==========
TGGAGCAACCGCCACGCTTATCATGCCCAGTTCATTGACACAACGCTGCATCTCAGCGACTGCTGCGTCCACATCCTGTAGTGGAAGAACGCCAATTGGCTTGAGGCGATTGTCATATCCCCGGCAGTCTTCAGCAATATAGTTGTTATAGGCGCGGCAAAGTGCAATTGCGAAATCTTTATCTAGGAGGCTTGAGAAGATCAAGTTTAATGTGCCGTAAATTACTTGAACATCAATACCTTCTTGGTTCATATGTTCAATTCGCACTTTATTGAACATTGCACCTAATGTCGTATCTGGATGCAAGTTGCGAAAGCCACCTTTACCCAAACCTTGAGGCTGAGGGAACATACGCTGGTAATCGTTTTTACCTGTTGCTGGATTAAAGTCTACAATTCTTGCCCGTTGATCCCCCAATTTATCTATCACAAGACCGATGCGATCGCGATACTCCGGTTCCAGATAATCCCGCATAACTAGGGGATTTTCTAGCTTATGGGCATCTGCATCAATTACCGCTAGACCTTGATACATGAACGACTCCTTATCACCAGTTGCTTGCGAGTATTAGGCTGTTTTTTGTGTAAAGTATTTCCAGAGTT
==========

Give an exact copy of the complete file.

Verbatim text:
TGGAGCAACCGCCACGCTTATCATGCCCAGTTCATTGACACAACGCTGCATCTCAGCGACTGCTGCGTCCACATCCTGTAGTGGAAGAACGCCAATTGGCTTGAGGCGATTGTCATATCCCCGGCAGTCTTCAGCAATATAGTTGTTATAGGCGCGGCAAAGTGCAATTGCGAAATCTTTATCTAGGAGGCTTGAGAAGATCAAGTTTAATGTGCCGTAAATTACTTGAACATCAATACCTTCTTGGTTCATATGTTCAATTCGCACTTTATTGAACATTGCACCTAATGTCGTATCTGGATGCAAGTTGCGAAAGCCACCTTTACCCAAACCTTGAGGCTGAGGGAACATACGCTGGTAATCGTTTTTACCTGTTGCTGGATTAAAGTCTACAATTCTTGCCCGTTGATCCCCCAATTTATCTATCACAAGACCGATGCGATCGCGATACTCCGGTTCCAGATAATCCCGCATAACTAGGGGATTTTCTAGCTTATGGGCATCTGCATCAATTACCGCTAGACCTTGATACATGAACGACTCCTTATCACCAGTTGCTTGCGAGTATTAGGCTGTTTTTTGTGTAAAGTATTTCCAGAGTT